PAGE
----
New York City Plans On Banning Solitary Confinement


On Wednesday, The New York City Council is expected to approve a bill that could make New York the biggest city in the nation to ban solitary confinement in city jails. The inhumane practice may continue as Mayor Eric Adams continues to be vocal about his support of it.

The move to ban solitary confinement has been delayed for years due to worries about violence against jail workers as well as staffing shortage. In addition, Adams believes that keeping detainees in isolation is a vital tool to protect those workers.

Though Adams may object the bill, its sponsors and supporters believe there are enough votes to pass it—regardless if Adams vetoes it.

Last week, 11 Congress members wrote a letter supporting the bill, including Representative Adriano Espaillat (ally to Mayor Adams) and Hakeem Jeffries (House minority leader). Additionally, the bill has 38 sponsors.

The bill hopes to ban solitary confinement beyond a four-hour “de-escalation” period during an emergency. It would also mandate correction officers to check on detainees every 15 minutes during that time and share health issues to medical personnel.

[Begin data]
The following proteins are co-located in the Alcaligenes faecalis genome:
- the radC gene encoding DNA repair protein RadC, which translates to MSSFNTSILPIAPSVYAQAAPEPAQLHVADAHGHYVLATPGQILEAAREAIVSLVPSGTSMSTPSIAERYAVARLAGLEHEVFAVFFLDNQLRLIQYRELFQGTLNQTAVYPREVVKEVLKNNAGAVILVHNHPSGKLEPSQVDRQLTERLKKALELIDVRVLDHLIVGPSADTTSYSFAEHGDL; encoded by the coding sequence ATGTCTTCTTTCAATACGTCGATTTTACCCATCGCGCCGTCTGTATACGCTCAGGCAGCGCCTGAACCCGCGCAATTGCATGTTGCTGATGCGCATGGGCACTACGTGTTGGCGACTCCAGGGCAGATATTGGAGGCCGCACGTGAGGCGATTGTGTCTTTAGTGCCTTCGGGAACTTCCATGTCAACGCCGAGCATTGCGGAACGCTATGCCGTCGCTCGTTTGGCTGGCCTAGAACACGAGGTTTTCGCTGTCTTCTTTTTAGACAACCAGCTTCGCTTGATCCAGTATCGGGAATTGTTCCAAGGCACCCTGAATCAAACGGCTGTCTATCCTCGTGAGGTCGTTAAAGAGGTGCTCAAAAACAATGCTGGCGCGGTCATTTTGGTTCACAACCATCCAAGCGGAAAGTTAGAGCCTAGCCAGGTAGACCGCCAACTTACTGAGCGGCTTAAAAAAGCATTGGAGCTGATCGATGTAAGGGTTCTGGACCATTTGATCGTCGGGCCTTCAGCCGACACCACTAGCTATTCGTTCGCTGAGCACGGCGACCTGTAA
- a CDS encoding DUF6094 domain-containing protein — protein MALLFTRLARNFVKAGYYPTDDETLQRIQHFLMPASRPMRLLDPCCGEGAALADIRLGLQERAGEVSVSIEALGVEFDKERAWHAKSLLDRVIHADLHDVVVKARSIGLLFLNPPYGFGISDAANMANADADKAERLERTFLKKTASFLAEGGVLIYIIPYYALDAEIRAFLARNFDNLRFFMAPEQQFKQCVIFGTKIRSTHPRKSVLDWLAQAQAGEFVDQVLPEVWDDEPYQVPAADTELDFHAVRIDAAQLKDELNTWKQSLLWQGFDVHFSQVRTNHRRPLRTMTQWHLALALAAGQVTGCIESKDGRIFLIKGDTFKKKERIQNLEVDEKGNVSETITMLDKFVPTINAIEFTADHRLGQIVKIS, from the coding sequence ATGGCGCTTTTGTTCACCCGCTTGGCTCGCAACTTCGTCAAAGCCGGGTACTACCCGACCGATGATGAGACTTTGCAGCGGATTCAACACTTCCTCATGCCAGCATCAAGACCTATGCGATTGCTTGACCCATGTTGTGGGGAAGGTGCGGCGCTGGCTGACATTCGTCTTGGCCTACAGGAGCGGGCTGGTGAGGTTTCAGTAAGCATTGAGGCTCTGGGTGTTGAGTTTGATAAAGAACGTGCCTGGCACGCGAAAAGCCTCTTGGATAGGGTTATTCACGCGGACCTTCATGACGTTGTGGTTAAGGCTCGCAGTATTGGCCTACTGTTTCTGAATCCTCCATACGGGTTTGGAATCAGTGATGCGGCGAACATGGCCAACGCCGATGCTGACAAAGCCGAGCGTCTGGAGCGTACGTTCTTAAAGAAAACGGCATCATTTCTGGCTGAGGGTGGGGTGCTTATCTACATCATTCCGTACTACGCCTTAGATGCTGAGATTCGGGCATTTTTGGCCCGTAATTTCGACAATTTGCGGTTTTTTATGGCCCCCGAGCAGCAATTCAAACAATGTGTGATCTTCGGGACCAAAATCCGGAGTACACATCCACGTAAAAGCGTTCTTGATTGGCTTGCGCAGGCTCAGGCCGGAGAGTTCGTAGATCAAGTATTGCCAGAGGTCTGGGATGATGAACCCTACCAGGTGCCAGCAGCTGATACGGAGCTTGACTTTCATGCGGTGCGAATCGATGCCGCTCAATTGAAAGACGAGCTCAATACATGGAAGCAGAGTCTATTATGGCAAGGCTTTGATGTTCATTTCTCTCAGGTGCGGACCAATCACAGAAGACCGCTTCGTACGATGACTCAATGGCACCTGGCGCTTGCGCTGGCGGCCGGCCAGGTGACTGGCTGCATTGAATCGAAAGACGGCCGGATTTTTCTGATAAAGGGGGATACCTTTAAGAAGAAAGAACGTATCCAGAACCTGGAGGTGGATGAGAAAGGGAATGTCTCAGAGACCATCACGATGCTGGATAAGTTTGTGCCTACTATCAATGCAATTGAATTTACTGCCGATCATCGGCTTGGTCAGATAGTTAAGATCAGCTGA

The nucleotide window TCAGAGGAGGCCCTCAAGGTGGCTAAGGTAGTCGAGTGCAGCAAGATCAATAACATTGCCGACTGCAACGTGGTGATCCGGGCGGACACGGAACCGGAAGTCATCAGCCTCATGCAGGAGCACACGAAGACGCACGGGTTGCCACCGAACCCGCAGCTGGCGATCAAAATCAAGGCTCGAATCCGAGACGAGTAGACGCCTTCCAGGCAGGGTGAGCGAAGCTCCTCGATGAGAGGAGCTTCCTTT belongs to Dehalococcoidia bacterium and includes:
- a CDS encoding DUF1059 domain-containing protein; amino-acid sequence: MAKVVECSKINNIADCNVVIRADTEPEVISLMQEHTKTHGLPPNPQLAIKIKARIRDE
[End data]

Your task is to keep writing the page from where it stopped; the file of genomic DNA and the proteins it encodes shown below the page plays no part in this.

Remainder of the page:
Brandon Rodriguez died by suicide at Rikers island in 2021. Last year, his mother, Tamara Carter, testified in support of the ban at a City Council hearing last year.

“I honestly think that if he was not put in solitary confinement, he would be alive today,” she said. “He was already suffering from a mental health crisis — he should have been put in a hospital setting, not where his mind could eat at him.”

In 2015, the practice was banned for all inmates 21 and younger in New York City after the death of Kalief Browder. New York State lawmakers limited solitary confinement to no more than 15 consecutive days in 2021.

In a statement, Charles Lutvak—a spokesman for Adams—explained that the mayor encourages Council members to oppose the bill. “Instead of promoting a humane environment within our jails, the Council’s bill would foster an environment of fear and instability,” he said.

“It would make it harder to protect people in custody, and the predominantly Black and brown workers charged with their safety, from violent individuals.” However, solitary confinement is known to have physical and psychological effects on detainees that impede their rehabilitation, according to the Vera Institute of Justice.



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